And so this girl’s own adventure has come to an end.
I am back in my own land of Australia, reflecting on the week that has been. It will probably take some time to digest all that I saw and experienced, but I do feel a little different in myself.
Something like a letting go, of what I am still not completely sure.
There are so many little things that I will always carry with me from this sojourn in Ubud. And I’ll be honest, some moments were pretty tough on this old girl.
Sunday was a particularly hard day for me, but there some unexpected and delightful memories made too. More on those later.
But the day kind of went a bit south when I – against my better judgement – hired a scooter. Despite my trepidation and my inner voice telling me to do otherwise, I got on that bloody Vespa and made my way into the centre of Ubud.
For ten minutes I had the wind on my face and a grin from ear to ear. Maybe I’ll get one of these back home, I thought. What was I so worried about? Wheeee!!!
But my born to be wild moment came to a crashing halt almost as soon as I hit town, and I fell off that goddamned scooter making a fairly simple right-hand turn. Luckily, I only scraped my ankle and elbow and picked up a few killer bruises on my legs.
It could have been so much worse.
I will never forget the kindness of the men who got me to my feet, and told me to just rest, get over the shock. “Just take a seat here – ohh look at your foot, your arm…here, sit here.”
They discussed what the problem with the bike was – they agreed it was the brakes. To a degree I thought it was the brakes too – I hit them too hard turning the corner and the bike slid out and turned on its side.
I asked one of the men, a taxi driver, where I could get bandages. ‘Yes, yes, across there.’ He took my helmet and ushered me across the road, telling me he’d look after the scooter.
When I returned, an older Australian couple asked me if I was okay. They had seen the whole thing. “We ride motorbikes in Australia, but we’ll never ride here,” they told me.
Yes, I thought. I wasn’t going to either. But I had seen so many travellers ride past me on my morning walks that I began to think perhaps I wasn’t being adventurous enough.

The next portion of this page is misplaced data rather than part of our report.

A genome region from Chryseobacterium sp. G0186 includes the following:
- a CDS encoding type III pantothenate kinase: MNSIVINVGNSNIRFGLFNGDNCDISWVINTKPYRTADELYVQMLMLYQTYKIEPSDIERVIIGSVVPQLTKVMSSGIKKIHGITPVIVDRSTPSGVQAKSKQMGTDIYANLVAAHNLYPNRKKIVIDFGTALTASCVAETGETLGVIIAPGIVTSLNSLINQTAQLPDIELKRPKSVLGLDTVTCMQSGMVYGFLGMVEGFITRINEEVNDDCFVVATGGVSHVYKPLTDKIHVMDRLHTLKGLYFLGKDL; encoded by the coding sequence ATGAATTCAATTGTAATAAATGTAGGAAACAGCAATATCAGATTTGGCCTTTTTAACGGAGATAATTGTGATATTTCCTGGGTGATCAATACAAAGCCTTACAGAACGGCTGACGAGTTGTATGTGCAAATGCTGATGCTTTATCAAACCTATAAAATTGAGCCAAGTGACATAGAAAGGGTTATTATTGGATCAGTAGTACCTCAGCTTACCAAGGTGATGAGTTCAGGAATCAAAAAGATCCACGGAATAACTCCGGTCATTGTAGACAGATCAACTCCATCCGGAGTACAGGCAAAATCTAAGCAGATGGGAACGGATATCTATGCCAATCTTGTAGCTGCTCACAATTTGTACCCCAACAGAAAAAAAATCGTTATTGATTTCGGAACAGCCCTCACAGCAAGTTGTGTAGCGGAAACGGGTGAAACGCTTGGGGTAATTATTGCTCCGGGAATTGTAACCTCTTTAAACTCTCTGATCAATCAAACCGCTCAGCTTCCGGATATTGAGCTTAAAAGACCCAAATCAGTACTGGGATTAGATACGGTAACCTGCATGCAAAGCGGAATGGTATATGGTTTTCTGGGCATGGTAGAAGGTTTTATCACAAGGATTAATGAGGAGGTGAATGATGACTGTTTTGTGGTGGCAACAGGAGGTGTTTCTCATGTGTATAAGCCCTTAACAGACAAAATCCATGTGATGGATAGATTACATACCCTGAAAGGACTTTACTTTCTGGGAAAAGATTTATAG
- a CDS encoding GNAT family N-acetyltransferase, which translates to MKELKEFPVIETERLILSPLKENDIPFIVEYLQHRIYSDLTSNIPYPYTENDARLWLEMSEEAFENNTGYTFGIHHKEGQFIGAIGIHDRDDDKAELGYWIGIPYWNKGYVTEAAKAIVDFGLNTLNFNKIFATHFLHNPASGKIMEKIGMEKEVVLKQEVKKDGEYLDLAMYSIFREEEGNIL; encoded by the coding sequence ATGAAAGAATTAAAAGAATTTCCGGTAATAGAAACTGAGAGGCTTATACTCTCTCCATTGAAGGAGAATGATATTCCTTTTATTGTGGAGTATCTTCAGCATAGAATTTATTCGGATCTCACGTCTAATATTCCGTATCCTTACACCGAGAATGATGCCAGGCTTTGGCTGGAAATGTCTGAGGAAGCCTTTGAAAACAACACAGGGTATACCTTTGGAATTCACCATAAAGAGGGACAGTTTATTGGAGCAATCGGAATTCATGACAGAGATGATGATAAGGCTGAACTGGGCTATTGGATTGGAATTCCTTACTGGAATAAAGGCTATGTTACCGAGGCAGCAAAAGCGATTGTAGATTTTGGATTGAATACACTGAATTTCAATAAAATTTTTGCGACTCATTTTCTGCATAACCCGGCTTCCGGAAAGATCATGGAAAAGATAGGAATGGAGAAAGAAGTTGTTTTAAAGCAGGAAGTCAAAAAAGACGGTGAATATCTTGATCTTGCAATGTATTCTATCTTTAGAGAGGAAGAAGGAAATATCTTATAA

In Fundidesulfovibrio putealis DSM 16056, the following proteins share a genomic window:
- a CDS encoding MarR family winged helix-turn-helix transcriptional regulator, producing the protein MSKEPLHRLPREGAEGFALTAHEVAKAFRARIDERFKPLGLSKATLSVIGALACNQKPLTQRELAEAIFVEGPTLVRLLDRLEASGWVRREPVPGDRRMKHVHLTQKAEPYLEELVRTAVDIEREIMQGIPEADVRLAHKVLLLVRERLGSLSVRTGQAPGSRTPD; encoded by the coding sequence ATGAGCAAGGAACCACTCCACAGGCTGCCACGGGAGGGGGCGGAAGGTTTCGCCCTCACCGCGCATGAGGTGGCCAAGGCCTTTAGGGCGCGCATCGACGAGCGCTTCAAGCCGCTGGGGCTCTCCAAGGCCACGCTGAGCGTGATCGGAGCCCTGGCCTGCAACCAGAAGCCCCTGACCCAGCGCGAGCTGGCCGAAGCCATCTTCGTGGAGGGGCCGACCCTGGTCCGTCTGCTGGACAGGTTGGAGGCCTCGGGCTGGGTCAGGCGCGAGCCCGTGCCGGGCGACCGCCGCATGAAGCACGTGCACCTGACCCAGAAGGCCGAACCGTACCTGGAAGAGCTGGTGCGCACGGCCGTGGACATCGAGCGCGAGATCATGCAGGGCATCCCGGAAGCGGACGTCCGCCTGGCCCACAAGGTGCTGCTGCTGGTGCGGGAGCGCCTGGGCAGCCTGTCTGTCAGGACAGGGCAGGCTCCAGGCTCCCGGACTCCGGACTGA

And now I had to dust myself off and get back on the damned thing. I was fucking terrified.
“Where you want to be going?” The Balinese man asked me. “To Senimen coffee,” I told him.
“Oh! It’s over there – do you want me to turn bike around for you to go in right direction?And so he turned the scooter around, and within moments I was off again, fearing for my life.
Sipping on an iced latte at Senimen, I was surrounded by a raft of sun-kissed tourists. My nerves started to take over. I felt like shit, like a fool. I had put myself in a potentially life-threatening situation and for what?
What makes us throw caution to the wind in foreign places, and decide we can do as the locals do? We seek out food joints and hipster coffee bars that remind of us home, and yet when it comes to the stuff that requires a lifetime of learned experience – like driving – we stick to the adage ‘When in Rome’.
In the days following, I saw westerners on scooters wearing no helmets, some with their babies strapped to them or young kids riding in front, smiling and laughing as if it was the most natural thing in the world.
Perhaps for them it was.
I guess at any age we seek to push the boundaries a little and find out what our limits are. With a slightly bruised ego and very bruised body, I realised very quickly that I am more of a four-door kind of girl.
And I’m okay with that.